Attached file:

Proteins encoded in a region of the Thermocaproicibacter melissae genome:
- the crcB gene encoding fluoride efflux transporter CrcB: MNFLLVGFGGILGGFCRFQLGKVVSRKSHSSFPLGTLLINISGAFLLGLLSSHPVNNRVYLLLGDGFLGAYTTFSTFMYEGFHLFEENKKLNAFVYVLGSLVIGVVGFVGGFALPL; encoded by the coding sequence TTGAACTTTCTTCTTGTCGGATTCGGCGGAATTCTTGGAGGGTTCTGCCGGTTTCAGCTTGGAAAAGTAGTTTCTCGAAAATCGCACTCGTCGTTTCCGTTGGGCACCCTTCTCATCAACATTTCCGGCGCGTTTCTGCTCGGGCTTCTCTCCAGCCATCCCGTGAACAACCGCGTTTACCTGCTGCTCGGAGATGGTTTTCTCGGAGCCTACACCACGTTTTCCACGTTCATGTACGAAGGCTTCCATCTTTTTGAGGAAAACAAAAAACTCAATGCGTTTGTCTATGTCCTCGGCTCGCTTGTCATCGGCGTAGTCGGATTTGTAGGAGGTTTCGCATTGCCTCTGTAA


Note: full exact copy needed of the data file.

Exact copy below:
Proteins encoded in a region of the Thermocaproicibacter melissae genome:
- the crcB gene encoding fluoride efflux transporter CrcB: MNFLLVGFGGILGGFCRFQLGKVVSRKSHSSFPLGTLLINISGAFLLGLLSSHPVNNRVYLLLGDGFLGAYTTFSTFMYEGFHLFEENKKLNAFVYVLGSLVIGVVGFVGGFALPL; encoded by the coding sequence TTGAACTTTCTTCTTGTCGGATTCGGCGGAATTCTTGGAGGGTTCTGCCGGTTTCAGCTTGGAAAAGTAGTTTCTCGAAAATCGCACTCGTCGTTTCCGTTGGGCACCCTTCTCATCAACATTTCCGGCGCGTTTCTGCTCGGGCTTCTCTCCAGCCATCCCGTGAACAACCGCGTTTACCTGCTGCTCGGAGATGGTTTTCTCGGAGCCTACACCACGTTTTCCACGTTCATGTACGAAGGCTTCCATCTTTTTGAGGAAAACAAAAAACTCAATGCGTTTGTCTATGTCCTCGGCTCGCTTGTCATCGGCGTAGTCGGATTTGTAGGAGGTTTCGCATTGCCTCTGTAA